Year 2001: An Even Better Year for CB&R
Post on 22-Mar-2017
CANCER BIOTHERAPY & RADIOPHARMACEUTICALSVolume 16, Number 6, 2001Mary Ann Liebert, Inc.
Year 2001: An Even Better Year for CB&R
Gerald L. DeNardo, M.D. and Robert K. Oldham, M.D.
The year 2001 was another highly successful yearfor our journal. The mission of CB&R and its Ed-itors is to attract and communicate publicationson novel therapy and imaging that are biomole-cularly based. This mission places the journal ina most strategic and important position becauseof the remarkable activity and developments inthis area. Biomolecular therapy and imaging aremaking, and promise to continue to make, greatcontributions to our understanding of cancer andour management of patients with cancer. This isreadily verified by the high level of activities andexpenditures by both new biotechnology com-panies and the large, well established drug com-panies. As an international journal, CB&R mustattract and communicate with physicians and sci-entists throughout the world in the language ofthe journal, English. This is sometimes a chal-lenge for our authors, referees, and the Editors,because important material often comes from cre-ative contributors whose native language is notEnglish. We believe that our referees contributeuniquely to both the scientific and literary qual-ity of the publications, and show an unparalleleddedication to this rather thankless task. Our con-tributors have invariably commented favorablyon the quality and timeliness of the reviews thatthey have received. As the central theme forCB&R is cancer, so its contributors and its audi-ence include physicians and scientists in allbranches of cancer, medical, surgical, radiation,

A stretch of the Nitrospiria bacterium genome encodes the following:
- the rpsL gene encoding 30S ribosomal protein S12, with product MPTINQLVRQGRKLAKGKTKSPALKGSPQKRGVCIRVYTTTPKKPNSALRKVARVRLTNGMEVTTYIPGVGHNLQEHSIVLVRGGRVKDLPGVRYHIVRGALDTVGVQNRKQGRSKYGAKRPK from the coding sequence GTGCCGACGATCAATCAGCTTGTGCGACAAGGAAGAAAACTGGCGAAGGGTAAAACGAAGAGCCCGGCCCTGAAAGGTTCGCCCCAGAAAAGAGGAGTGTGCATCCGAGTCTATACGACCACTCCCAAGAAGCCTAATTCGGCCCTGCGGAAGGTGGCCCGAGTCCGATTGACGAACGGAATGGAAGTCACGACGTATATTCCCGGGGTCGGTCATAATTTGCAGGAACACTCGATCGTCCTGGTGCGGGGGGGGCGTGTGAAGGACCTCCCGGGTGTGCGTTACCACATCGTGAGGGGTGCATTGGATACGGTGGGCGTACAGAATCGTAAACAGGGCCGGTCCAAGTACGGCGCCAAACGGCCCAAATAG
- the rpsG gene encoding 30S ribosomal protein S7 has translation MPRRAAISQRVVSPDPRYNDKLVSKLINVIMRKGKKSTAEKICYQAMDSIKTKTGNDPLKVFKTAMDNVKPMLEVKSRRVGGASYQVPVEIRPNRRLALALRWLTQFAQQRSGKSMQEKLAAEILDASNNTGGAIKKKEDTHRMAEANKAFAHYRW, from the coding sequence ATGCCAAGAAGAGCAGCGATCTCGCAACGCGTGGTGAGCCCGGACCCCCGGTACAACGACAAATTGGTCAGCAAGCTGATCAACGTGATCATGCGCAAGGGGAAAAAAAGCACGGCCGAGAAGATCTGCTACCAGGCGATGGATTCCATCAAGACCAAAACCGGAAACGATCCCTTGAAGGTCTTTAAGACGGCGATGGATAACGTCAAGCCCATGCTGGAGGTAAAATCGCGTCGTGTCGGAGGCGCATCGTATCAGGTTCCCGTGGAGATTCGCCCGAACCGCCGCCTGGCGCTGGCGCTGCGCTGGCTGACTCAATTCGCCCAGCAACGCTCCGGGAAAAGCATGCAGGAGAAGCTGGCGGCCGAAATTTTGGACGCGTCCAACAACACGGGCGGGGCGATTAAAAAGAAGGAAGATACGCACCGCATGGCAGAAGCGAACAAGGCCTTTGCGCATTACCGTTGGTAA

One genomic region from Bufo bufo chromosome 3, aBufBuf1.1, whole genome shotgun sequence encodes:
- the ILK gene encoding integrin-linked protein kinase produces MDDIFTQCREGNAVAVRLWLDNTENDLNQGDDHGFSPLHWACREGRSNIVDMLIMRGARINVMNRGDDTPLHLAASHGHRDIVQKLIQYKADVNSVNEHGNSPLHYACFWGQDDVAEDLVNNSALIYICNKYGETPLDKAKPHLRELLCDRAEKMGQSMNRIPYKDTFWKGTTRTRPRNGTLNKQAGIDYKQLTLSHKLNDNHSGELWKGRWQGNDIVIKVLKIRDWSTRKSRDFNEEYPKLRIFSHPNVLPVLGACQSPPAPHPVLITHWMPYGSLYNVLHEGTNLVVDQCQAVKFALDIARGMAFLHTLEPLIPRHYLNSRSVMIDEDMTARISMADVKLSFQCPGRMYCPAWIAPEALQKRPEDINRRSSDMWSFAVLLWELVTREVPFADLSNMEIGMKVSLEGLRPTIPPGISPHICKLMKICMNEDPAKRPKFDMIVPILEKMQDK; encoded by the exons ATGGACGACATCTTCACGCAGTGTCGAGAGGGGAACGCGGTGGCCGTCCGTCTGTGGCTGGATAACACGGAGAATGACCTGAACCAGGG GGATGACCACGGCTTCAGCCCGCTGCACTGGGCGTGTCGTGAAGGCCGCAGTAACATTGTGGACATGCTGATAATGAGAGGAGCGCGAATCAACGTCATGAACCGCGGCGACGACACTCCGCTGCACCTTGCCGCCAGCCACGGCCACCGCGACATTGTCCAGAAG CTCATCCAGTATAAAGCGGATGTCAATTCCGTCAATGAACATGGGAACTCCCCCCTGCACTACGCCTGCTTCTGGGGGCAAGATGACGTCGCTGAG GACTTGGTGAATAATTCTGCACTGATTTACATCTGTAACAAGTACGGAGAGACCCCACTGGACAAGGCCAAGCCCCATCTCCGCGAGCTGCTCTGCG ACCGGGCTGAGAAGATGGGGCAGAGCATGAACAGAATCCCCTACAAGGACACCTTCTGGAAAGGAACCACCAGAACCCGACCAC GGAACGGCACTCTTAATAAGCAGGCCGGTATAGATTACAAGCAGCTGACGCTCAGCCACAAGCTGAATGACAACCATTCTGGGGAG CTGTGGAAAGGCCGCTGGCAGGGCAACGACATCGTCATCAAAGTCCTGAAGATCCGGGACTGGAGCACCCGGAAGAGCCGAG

and nuclear oncologists, and the scientists in-volved in these disciplines and in the explorationsof the biomolecular mechanisms of cancer. In ad-dition to submitted material, the Editors have ac-tively solicited manuscripts, Editorials, Updatesand Historical Vignettes from a world-wide poolof distinguished authors from distinguished in-stitutions, focusing on presenting the most noveland efficacious therapy and imaging proceduresand state-of-the art reviews to bring our diversereadership up to speed. Although we are not thereyet, we aim to be the leading journal in our areaof purview. We have made great strides in thepast year and there is concrete evidence of ac-celeration toward our goal.